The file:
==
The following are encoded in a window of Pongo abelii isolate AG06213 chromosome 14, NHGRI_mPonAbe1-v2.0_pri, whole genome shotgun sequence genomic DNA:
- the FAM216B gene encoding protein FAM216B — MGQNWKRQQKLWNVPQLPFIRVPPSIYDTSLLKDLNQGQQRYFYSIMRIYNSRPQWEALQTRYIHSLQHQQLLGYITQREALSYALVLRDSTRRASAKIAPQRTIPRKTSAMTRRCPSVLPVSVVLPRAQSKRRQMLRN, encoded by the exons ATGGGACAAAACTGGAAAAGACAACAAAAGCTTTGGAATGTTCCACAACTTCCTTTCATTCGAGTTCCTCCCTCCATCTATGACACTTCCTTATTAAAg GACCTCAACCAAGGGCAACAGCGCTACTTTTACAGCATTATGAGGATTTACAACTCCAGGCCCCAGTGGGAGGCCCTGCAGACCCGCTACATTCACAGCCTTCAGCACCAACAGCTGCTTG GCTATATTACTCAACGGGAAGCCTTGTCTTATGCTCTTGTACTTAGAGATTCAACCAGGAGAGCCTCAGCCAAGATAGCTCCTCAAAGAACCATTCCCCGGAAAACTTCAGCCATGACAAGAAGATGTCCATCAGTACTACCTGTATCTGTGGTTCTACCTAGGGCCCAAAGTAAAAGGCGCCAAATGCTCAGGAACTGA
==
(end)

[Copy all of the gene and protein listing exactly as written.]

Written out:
The following are encoded in a window of Pongo abelii isolate AG06213 chromosome 14, NHGRI_mPonAbe1-v2.0_pri, whole genome shotgun sequence genomic DNA:
- the FAM216B gene encoding protein FAM216B — MGQNWKRQQKLWNVPQLPFIRVPPSIYDTSLLKDLNQGQQRYFYSIMRIYNSRPQWEALQTRYIHSLQHQQLLGYITQREALSYALVLRDSTRRASAKIAPQRTIPRKTSAMTRRCPSVLPVSVVLPRAQSKRRQMLRN, encoded by the exons ATGGGACAAAACTGGAAAAGACAACAAAAGCTTTGGAATGTTCCACAACTTCCTTTCATTCGAGTTCCTCCCTCCATCTATGACACTTCCTTATTAAAg GACCTCAACCAAGGGCAACAGCGCTACTTTTACAGCATTATGAGGATTTACAACTCCAGGCCCCAGTGGGAGGCCCTGCAGACCCGCTACATTCACAGCCTTCAGCACCAACAGCTGCTTG GCTATATTACTCAACGGGAAGCCTTGTCTTATGCTCTTGTACTTAGAGATTCAACCAGGAGAGCCTCAGCCAAGATAGCTCCTCAAAGAACCATTCCCCGGAAAACTTCAGCCATGACAAGAAGATGTCCATCAGTACTACCTGTATCTGTGGTTCTACCTAGGGCCCAAAGTAAAAGGCGCCAAATGCTCAGGAACTGA